NEW YORK: Couple Sues Chili's For HIV Exposure After Waiter Spits In Drink
potential exposure to HIV and hepatitis.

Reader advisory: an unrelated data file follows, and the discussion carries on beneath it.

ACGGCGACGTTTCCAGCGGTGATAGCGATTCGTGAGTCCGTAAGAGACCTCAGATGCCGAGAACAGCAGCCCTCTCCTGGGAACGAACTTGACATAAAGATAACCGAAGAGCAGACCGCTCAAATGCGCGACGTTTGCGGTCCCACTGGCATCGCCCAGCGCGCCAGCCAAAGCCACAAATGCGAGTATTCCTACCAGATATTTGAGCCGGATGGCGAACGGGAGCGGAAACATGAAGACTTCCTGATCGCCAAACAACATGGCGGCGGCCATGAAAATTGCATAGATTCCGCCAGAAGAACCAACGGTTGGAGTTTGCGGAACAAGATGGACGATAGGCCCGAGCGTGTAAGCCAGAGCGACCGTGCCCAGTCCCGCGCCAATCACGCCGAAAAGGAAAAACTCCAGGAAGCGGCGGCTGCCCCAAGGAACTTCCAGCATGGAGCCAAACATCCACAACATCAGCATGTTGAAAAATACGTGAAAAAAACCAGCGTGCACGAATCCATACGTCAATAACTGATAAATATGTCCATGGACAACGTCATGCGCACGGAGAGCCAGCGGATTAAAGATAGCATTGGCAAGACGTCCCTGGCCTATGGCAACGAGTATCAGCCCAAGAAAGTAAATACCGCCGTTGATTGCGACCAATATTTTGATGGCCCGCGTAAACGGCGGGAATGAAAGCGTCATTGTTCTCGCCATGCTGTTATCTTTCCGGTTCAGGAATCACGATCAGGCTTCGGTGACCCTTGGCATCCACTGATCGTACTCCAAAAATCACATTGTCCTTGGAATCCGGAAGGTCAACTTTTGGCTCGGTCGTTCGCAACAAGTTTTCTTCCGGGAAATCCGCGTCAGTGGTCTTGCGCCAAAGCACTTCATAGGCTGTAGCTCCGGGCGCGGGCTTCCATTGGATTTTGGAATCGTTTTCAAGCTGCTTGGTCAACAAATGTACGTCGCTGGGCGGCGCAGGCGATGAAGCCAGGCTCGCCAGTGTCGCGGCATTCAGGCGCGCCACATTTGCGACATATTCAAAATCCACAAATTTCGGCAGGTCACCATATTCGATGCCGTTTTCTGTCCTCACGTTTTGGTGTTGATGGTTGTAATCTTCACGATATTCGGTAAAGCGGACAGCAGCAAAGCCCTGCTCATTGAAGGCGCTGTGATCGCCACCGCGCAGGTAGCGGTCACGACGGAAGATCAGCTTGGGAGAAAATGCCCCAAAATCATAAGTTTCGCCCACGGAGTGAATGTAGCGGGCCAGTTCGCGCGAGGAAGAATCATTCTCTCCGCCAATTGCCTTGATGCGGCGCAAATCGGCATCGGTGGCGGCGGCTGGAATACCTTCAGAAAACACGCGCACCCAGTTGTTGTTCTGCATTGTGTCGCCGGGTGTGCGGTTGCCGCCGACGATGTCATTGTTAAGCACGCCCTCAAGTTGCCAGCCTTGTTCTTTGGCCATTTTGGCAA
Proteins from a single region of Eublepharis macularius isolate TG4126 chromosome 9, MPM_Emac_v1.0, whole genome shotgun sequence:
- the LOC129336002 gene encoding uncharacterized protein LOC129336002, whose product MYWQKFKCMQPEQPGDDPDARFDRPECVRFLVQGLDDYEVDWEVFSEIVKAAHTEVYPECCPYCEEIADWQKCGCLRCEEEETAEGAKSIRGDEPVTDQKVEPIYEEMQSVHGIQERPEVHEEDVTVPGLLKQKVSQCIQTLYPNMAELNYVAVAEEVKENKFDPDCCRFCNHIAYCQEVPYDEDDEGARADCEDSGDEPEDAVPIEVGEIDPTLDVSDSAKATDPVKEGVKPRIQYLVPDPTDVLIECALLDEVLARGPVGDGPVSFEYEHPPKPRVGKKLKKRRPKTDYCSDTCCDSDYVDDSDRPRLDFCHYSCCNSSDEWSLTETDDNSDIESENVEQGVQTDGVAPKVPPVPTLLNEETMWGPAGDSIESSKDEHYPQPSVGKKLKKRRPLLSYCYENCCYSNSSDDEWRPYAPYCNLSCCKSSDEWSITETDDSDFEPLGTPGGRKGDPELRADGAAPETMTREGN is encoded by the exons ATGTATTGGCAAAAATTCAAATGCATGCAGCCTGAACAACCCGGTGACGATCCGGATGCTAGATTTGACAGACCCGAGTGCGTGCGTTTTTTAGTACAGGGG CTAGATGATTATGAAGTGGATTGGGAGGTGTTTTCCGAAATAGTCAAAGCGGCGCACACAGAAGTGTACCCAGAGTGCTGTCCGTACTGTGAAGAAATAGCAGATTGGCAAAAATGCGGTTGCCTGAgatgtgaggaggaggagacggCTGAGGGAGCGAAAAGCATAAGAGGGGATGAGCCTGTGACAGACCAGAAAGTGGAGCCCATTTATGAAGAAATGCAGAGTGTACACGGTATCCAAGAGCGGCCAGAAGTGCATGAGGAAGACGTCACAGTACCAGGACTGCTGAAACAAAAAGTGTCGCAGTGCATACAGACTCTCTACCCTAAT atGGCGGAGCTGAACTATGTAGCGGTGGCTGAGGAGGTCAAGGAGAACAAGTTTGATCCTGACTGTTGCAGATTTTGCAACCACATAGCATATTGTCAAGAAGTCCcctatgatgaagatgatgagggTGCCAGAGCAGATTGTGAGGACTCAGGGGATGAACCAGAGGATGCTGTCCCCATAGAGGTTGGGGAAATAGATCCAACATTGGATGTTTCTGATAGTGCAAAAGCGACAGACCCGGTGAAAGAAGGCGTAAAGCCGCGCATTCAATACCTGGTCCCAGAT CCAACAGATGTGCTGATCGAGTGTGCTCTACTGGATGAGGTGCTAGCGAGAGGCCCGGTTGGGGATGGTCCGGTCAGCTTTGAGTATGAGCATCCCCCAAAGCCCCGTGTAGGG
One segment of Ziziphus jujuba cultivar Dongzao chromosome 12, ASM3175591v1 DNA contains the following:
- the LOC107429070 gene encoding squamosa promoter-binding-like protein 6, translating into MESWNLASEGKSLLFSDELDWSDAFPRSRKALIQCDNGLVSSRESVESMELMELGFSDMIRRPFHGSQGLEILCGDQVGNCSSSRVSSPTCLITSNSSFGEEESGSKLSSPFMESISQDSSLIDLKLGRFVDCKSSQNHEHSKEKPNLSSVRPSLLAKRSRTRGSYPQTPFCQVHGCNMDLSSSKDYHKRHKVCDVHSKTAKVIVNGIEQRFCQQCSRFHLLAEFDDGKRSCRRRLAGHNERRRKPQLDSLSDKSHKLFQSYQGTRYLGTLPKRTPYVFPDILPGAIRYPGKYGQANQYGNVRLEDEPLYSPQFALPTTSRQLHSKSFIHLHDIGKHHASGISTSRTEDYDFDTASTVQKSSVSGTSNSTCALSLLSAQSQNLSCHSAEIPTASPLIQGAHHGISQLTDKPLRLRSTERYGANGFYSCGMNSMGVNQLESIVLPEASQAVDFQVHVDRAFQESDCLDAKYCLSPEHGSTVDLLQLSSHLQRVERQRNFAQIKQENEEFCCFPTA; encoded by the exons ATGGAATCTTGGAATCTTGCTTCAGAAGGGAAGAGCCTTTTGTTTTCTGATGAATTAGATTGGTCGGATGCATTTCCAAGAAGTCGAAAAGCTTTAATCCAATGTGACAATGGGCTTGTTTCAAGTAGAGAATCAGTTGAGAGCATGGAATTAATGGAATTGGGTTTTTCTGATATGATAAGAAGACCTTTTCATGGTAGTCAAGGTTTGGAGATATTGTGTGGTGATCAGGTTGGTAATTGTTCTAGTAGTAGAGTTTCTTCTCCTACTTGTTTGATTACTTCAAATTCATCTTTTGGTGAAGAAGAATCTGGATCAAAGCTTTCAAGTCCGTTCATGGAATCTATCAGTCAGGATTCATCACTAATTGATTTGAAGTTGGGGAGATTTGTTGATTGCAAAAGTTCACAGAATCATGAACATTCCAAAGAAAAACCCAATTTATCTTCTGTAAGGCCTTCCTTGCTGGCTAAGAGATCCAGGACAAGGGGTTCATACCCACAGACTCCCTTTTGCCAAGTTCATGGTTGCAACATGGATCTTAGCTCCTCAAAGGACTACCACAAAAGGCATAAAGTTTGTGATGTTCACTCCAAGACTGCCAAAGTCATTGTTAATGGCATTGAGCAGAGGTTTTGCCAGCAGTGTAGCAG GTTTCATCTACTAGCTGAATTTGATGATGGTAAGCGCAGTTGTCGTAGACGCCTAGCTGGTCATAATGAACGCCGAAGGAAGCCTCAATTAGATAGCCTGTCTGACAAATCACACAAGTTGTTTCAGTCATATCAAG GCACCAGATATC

The Yerdons plan to sue Lamica and the owners of Chili's this week. They want compensation for the psychological trauma they endured not knowing whether Yerdon had contracted HIV or hepatitis because he'd sipped from the cup twice before seeing the spit. Ken Yerdon, 45, a traveling operator for a power company, tested negative for HIV and hepatitis immediately after the incident. But he had to wait six months to be tested a second time to ensure he was in the clear. "It was a long six months of anxiety," Julie Aluzzo-Yerdon said. Marissa Rice, director of youth services at ACR Health in Syracuse, said today that saliva is not one of the four bodily fluids through which HIV can be transmitted. Even if someone had blood in his or her saliva, swallowing that person's saliva would not transmit the disease because it has to get into someone's bloodstream, said Rice, who's trained by the state in AIDS prevention education.The couple says that they are suing Chili's because the company took no action against the waiter before he quit. The spitting reportedly occurred after the couples complained about their meal and then asked for drinks to go. The waiter's Facebook page has been screencapped at the above link.